Journal of Cutaneous and Aesthetic Surgery
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Year : 2015  |  Volume : 8  |  Issue : 3  |  Page : 173-174
Informed consent in aesthetic surgery

General Surgeon and Medico Legal Consultant, Shakuntala Memorial Hospital, Mumbai, Maharashtra, India

Click here for correspondence address and email

Date of Web Publication14-Oct-2015

How to cite this article:
Kapoor L. Informed consent in aesthetic surgery. J Cutan Aesthet Surg 2015;8:173-4

How to cite this URL:
Kapoor L. Informed consent in aesthetic surgery. J Cutan Aesthet Surg [serial online] 2015 [cited 2022 Jan 26];8:173-4. Available from:

The importance of taking proper and detailed informed consent from patients before undertaking medical procedures cannot be overemphasized. Even now, it is not uncommon to find our doctors obtaining consent in a way that is at best perfunctory and ritualistic. Often, the written consent comprises a couple of lines and may even amount to what is called blanket consent. It is also not uncommon to find medical procedures being conducted without any written consent whatsoever.

We need to realize that times have changed. The mutual trust between doctors and patients has been considerably eroded over the years.

The paternalistic doctor-patient relationship is now a thing of the past, and the current relationship is based on what is called "patient autonomy," wherein various options are presented to the patient, from among which he/she must make an informed choice. In any case, the patient has to be a partner in the decision-making.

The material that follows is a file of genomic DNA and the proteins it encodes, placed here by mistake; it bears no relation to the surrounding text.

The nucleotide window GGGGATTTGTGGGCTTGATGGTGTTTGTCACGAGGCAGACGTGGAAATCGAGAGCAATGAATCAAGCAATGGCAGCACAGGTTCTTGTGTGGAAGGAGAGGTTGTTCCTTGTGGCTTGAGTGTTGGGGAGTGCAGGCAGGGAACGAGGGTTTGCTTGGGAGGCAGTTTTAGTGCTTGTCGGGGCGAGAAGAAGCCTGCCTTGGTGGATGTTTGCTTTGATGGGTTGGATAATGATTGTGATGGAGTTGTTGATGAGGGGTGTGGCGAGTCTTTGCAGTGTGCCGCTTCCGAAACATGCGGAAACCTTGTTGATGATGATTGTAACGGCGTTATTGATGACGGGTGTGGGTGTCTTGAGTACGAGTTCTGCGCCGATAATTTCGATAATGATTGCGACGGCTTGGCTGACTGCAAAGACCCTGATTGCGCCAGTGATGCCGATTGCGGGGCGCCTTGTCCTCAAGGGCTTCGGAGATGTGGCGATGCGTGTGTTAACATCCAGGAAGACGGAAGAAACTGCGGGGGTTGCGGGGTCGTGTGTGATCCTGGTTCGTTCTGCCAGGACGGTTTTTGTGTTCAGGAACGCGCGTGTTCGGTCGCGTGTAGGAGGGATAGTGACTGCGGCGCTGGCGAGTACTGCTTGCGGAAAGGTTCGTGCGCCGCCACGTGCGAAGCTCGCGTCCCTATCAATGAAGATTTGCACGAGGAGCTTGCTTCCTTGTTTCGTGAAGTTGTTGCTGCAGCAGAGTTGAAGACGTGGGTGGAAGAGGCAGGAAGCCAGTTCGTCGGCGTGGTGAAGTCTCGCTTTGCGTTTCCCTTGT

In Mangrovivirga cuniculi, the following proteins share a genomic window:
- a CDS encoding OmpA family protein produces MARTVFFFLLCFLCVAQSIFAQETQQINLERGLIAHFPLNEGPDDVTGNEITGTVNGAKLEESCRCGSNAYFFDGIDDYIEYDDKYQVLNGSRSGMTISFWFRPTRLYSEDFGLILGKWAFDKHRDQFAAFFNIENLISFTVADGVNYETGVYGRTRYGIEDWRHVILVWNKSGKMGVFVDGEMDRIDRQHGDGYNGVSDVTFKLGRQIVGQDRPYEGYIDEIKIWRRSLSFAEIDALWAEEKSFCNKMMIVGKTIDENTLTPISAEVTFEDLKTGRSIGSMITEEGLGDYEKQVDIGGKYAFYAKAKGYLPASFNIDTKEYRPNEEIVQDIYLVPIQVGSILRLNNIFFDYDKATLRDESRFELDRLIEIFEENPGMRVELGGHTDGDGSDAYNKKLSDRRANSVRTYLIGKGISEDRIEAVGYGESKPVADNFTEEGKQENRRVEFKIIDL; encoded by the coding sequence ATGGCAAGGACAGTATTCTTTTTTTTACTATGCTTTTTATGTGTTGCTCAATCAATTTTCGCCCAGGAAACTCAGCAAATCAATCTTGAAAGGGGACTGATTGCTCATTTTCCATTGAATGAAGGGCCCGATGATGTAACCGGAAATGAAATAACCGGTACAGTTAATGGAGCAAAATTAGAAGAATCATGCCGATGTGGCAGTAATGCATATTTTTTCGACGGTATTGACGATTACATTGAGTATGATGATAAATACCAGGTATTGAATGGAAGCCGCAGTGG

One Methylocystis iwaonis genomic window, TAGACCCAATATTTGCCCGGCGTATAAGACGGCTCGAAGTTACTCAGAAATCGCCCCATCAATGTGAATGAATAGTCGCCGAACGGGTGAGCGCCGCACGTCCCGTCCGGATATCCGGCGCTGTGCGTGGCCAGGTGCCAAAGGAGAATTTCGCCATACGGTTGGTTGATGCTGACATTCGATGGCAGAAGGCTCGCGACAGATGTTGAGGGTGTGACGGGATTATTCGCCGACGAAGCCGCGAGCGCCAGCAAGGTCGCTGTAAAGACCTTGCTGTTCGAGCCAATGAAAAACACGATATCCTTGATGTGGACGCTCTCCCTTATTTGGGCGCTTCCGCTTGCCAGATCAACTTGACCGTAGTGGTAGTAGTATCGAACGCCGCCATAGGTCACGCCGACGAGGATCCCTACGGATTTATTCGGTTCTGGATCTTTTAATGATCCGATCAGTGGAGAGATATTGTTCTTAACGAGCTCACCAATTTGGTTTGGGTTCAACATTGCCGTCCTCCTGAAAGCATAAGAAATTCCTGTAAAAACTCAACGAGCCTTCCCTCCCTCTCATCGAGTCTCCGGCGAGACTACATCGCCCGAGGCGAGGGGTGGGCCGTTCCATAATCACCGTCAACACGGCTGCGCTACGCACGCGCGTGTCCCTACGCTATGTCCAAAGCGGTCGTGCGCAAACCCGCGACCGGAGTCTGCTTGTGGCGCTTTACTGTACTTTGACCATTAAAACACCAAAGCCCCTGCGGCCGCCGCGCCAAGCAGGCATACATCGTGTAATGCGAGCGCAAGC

In the USA, not taking informed consent constitutes negligence per se. In addition, a mere signature on a preprinted consent form does not amount to informed consent.

What are the ingredients of informed consent? Informed consent ensures that the patient has understood the following:

  1. The exact nature of his/her medical condition.
  2. The nature of the proposed treatment or procedure.
  3. The alternative treatments or procedures that are available for his/her condition.
  4. The risks of the proposed and alternative treatments or procedures.
  5. The probable chances of the success or failure of the treatment.
Importantly, this discussion must be documented in the hospital record or in the consent form itself.

Standards for informed consent for cosmetic procedures ought to be more stringent.

A few points about consent that need to be stressed:

  1. The consent form must be signed by the patient himself/herself if he/she is an adult.
  2. Consent signed by a patient aged below 18 years is legally invalid; it must always be signed by a legal guardian.
  3. All blanks in a preprinted consent form must be duly filled. In one case, even the blank space asking for the nature of the procedure/operation was unfilled and the court asked, "What sort of a consent is this?"
  4. In addition to the signatures of the patient, or the guardian in case of a minor, and the doctor, it should also be signed by a witness.
  5. Non-English-knowing patients should be made to sign a consent form written in a language they understand. Translation in the commonly used regional languages must be available with the physician.
In a number of cases, patients have claimed before courts that they were merely asked to sign on the dotted line and they did not understand what they signed because the form was written in English, a language they did not understand. The courts tend to support the contention of the plaintiff. It is thus advisable to have consent documents composed in the major regional languages. It would be a one-time exercise, but it is definitely worth the effort. This can possibly be done at the level of your professional Association.